Public safety 911 enhancements discussed

App-based businesses such as food delivery and ride-share companies use GPS to find their customers. But the New Mexico 911 Program does not have that technology to do that yet. The Next Generation 911 is expected to bring the current analog 911 system into the 21st century. “The New Mexico 911 Program works to provide […]

Public safety 911 enhancements discussed

App-based businesses such as food delivery and ride-share companies use GPS to find their customers. But the New Mexico 911 Program does not have that technology to do that yet.

The Next Generation 911 is expected to bring the current analog 911 system into the 21st century.

“The New Mexico 911 Program works to provide a best-in-class 911 system that facilitates efficient and reliable public safety response to best serve the communities of New Mexico,” Stephen A. Weinkauf, bureau chief of the E-911 Bureau’s Local Government Division, Department of Finance and Administration, said at a Rural Economic Opportunities Task Force meeting Nov. 21. 

Enacted in March 2022, the New Mexico 911 Program was established by the ENHANCE 911 Act of 2004, or the Ensuring Needed Help Arrives Near Callers Employing 911 Act of 2004, which sought to upgrade the nation’s 911 system in the post-9/11 years.

One of the issues the new system will enhance is finding rural addresses.

In some places, street names did not exist prior to the Sept. 11, 2001 terrorist attacks. In some cases there are now house numbers and street names where before Sept. 11, 2001, there had been none.

New Mexico is in process of transitioning from the E-911 to the Next Generation 911 Program, or NextGen 911,  which “is a digital, internet-based system that will replace the existing analog E-911 infrastructure to deliver a faster, more resilient system that accommodates modern forms of communication (e.g., voice, photos, videos, and text messages) and improves location and call routing accuracy,” Weinkauf said.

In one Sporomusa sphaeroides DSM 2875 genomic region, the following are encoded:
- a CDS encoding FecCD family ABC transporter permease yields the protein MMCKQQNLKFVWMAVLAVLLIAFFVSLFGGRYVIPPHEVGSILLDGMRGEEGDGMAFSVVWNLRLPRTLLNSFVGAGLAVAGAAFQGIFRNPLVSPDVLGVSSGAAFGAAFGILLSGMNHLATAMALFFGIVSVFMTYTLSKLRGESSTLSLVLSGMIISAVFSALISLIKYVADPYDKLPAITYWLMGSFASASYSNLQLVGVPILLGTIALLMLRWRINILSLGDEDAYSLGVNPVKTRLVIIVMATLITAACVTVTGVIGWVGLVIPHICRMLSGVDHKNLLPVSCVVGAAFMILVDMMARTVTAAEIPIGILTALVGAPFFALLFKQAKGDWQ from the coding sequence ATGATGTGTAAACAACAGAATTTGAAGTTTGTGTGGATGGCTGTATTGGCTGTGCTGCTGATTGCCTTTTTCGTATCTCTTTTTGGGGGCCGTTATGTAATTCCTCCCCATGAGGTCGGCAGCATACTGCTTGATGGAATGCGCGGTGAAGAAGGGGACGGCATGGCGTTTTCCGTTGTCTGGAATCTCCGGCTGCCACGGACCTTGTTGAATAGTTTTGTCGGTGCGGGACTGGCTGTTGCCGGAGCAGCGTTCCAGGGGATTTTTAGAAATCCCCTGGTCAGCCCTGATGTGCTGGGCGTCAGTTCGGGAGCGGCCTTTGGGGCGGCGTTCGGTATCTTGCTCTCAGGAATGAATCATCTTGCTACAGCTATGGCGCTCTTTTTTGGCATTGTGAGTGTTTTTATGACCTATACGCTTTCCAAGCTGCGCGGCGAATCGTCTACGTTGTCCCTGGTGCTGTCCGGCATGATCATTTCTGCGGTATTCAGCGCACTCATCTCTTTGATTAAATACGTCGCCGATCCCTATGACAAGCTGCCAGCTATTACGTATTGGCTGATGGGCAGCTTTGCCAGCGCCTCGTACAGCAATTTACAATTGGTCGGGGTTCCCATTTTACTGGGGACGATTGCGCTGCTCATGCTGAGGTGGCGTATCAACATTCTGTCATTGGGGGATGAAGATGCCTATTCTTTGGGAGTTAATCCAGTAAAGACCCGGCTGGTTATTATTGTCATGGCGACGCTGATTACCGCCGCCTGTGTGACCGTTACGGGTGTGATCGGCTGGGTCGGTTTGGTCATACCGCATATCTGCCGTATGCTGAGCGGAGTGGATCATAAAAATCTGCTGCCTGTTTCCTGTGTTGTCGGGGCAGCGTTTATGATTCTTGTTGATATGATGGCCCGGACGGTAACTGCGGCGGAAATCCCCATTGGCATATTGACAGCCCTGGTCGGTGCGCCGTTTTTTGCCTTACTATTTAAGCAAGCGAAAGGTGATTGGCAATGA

NextGen 911 will be based on Geographic Information Systems, or GIS, which can have errors such as address overlap. 

Most people who have used a global positioning system, or GPS, to find a location have been sent to the wrong place.

For instance, there are two Torreon Community Centers. One is in the Jemez Mountains in Sandoval County near Cuba and the other is in the Manzano Mountains in Torrance County near Mountainair. Up until recently, GPS would send travelers to the one in Sandoval County.

Wildfires and addressing woes

The 2022 wildfire season was rough with the Hermit’s Peak/Calf Canyon Fire that burned 341,735 acres in Mora County. This fire was deemed the largest wildfire in New Mexico history.

At about the same time, the McBride Fire came dangerously close to downtown Ruidoso, burning 6,159 acres.

Both fires began in April. Hermit’s Peak/Calf Canyon began during a prescribed burn that got out of hand when winds came up. The McBride Fire’s cause is still listed as under investigation.

“Over 10 percent of insurance claims in Mora County were denied because insurance companies could not verify their addresses (NM911 only detects errors in 5 percent of Mora County addresses),” Weinkauf said.

These rural addressing issues could be resolved by the NextGen 911 Program, Weinkauf said.

“I have talked to Tyler Fossett (NM911 GIS Coordinator) a couple of times about the Next Generation 911 update that he has been working on,” Lincoln County Manager Ira Pearson said. “It is supposed to help with the emergency responses to addresses. There is not a lot of information yet as he is still working on the program. This program is going to give emergency responders a more accurate location for the emergency.”

Ways that the rural addressing can be resolved include statewide addressing guidelines, state agencies helping local governments develop ordinances pertaining to how addresses are created, state agencies providing technical assistance and training to local GIS personnel and addressors. As well as developing partnerships between local governments, regional councils of government and third-party vendors while providing needed funding to extend local GIS and addressing capabilities and providing funding for equipment such as GPS devices, computer hardware GIS software and other GIS addressing resources, Weinkauf said.

The GIS budget in the E911 Program is about $600,000 while $11.8 million is used for the remainder of the E911 Program including capital projects, maintaining the system and network fees.

The approximate cost for the suggested updates at the state level is between $1.3 million and $3.6 million according to estimates provided by the E-911 Bureau’s handout to the Rural Economic Opportunities Task Force.

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